Letter writer takes on the police

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Dear Editor,

It has become patronizing to hear politicians and others claim that the police are doing a good job. The truth is they are not doing a good job. Crime especially serious crime continues to increase seemingly unfettered. The police have been unable to mount one sustainable programme that has positively impacted the level of criminal behaviour. If we are honest we will admit that we are headed to anarchy.

In almost any other country if the crime figures had increased by 25% the Commissioner of Police and the Minister of National Security would have been fired. But here in the Bahamas we reward mediocrity. For some twelve years Reginald Ferguson as a very senior officer was the officer on the Royal Bahamas Police Force who was directly responsible for crime. When you add this period to his tenure as Commissioner you can only conclude that he was a failure. Mr. Ferguson had every opportunity to implement new and innovative crime fighting initiatives but unfortunately he always seemed more interested in running interference for the political directorate. We have to effect a change in the culture of the force.

There seems to be very little discipline on the police force in recent times. The great majority of police officers work 9-5 and leaving very few officers to man the dangerous New Providence streets at nights. The overworked CDU and Mobile Divisions are the only ones who deserve any kudos. These are the officers who face the brunt of the mayhem on the streets and these are the men and women who are overworked and under appreciated. Most of the other police are under utilized and poorly deployed.

The primary problem with the police force is poor management. Future Commissioners must see their role principally as one of a manager. The first management problem to be addressed is the restructuring of the training system. The pressure to address crime has resulted in a tendency to graduate new recruits before they are properly trained. This is resulting in a rude and undisciplined force. The pressure to investigate the many serious crimes has resulted in sloppy crime scene investigation and interrogation methods. Too many criminals are being let go by the courts because of these two terrible trends. There must be a change in the culture of the force.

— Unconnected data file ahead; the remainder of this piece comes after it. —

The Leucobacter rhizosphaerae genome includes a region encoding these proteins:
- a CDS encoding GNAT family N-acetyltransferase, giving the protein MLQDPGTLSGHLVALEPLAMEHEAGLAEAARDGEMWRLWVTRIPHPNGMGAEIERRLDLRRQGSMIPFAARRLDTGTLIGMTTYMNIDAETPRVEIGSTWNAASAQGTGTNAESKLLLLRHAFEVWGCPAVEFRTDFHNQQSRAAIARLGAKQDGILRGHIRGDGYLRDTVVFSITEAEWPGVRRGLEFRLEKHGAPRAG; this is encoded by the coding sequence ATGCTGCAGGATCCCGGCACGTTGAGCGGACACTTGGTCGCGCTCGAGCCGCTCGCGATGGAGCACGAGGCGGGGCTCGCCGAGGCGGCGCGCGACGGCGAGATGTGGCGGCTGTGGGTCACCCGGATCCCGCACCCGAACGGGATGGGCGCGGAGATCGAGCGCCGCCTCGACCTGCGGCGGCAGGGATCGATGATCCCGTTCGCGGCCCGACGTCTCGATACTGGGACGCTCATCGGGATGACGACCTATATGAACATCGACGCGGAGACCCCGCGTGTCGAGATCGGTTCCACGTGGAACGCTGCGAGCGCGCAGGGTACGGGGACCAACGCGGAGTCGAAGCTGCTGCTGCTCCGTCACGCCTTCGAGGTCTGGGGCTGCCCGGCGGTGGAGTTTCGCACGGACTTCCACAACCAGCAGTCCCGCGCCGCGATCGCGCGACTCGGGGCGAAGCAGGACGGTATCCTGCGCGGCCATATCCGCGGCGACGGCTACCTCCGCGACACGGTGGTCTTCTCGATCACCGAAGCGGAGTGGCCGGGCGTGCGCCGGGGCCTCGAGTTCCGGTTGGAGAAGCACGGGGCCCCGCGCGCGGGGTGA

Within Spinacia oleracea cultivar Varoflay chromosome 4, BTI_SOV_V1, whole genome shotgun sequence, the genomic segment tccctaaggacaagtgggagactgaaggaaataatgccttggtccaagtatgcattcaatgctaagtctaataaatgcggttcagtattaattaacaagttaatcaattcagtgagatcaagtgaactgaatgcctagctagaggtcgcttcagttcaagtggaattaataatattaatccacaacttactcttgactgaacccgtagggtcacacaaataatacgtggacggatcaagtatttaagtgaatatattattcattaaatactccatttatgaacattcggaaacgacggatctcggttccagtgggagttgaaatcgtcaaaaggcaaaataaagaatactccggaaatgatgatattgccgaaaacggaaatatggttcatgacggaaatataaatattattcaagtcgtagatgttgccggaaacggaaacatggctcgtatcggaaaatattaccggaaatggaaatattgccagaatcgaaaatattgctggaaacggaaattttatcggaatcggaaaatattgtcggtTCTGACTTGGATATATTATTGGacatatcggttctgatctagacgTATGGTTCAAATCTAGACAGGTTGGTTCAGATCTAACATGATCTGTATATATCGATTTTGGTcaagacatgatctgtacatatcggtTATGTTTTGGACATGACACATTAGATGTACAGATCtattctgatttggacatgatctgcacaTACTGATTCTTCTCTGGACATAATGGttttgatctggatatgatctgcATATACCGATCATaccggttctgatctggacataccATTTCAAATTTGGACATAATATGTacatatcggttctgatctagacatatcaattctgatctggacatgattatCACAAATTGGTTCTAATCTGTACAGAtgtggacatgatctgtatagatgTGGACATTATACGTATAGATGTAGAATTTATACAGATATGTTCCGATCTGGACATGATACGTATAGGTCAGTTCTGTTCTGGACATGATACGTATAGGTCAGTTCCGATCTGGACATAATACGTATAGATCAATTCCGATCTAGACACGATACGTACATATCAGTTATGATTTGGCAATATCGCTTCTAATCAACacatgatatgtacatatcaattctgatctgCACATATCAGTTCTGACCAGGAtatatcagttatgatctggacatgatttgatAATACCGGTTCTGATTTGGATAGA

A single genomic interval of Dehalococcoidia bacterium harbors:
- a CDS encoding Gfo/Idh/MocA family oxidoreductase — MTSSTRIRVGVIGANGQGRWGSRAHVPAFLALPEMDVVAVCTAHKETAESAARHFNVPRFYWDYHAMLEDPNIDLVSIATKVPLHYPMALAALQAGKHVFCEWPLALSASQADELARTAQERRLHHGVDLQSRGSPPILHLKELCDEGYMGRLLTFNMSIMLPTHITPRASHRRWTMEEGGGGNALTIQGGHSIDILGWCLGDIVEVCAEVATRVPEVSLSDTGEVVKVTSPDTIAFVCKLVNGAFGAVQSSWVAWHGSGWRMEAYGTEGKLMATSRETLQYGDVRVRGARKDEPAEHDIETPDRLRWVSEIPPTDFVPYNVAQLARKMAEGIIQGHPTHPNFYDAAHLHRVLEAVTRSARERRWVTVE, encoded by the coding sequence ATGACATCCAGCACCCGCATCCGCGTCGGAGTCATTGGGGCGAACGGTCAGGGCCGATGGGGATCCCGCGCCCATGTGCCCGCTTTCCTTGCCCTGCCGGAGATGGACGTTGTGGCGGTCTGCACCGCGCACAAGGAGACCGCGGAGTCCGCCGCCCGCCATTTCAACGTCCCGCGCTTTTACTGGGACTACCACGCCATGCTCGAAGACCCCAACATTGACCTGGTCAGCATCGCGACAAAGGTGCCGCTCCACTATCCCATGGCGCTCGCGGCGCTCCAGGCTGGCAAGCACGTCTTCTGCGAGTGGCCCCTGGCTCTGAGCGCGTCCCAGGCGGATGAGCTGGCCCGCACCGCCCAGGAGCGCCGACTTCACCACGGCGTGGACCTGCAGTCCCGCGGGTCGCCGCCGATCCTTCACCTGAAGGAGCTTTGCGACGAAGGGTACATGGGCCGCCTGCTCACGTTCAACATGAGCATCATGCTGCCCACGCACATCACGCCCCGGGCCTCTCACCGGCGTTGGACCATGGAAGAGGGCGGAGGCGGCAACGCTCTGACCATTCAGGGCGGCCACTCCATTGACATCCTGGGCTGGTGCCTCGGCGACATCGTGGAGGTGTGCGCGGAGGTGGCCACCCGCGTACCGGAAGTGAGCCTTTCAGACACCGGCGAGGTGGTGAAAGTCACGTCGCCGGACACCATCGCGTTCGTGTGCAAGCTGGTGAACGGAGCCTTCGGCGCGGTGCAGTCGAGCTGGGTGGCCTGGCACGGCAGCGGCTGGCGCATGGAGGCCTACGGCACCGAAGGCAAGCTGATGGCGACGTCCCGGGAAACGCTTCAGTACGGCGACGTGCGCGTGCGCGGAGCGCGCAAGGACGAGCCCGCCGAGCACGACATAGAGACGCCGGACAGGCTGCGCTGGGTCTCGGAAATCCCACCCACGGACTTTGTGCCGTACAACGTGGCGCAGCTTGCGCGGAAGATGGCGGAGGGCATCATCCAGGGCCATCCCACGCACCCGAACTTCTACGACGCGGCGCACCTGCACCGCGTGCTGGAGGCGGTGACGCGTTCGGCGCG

To make matters worse, the police of today do not understand the limits of their power and many believe that the uniform and their warrant place them above the law. This attitude must change as it manifests itself in corrupt action and abuse of citizens and the democratic institutions. The force must begin an evolution to a civilian institution. The first symbols to go should be the removal of those disgusting canes that sergeants and senior offices love and the saluting of senior officers by junior officers. There are other methods to instill discipline and a sense of authority. The FNM administration had the ideal opportunity to jump start this process when it passed a new Police Force Act. It failed to do so despite its publicly stated intention to rename the force the Royal Bahamas Police Service.

The in coming Commissioner will have his work cut out for him. He will ultimately be judged by the success he has in changing the culture on the force and by any success the society has in effecting behavioural change in the citizens. I wish to offer the following suggestions to the new Commissioner:

  • The way to tackle the rampant criminal behaviour is to start with the streets. Bring order to the streets by clamping down on the indiscipline and chaos so pervasive on the streets in New Providence
  • Any strategy employed must be sustainable and sustained.
  • Put those men and women in kaki to work on the streets at nights and change their 9-5 culture
  • Restrict police reservists to police stations and traffic duty as they are useless when used for crowd control and other policing duties
  • Remove the several hundred retired and rehired police from the police service as they are poorly motivated and are a major source for division and resentment on the force
  • The training manual must be revamped; the training of new recruits should include more on the job experience
  • Recruits should not be enlisted until they have completed and passed their training instead of the current system of enlisting before training
  • Every newly graduated recruit should be attached to an experienced officer rather than sending on the road raw and alone
  • Accountability must be built in at every level and division
  • The new Commissioner should find the strength to tell the prime minister as former Commissioner Salathiel Thompson said to Sir Lynden: Prime Minister you run the government and let me run the police force

Sincerely,

Eric Gardener

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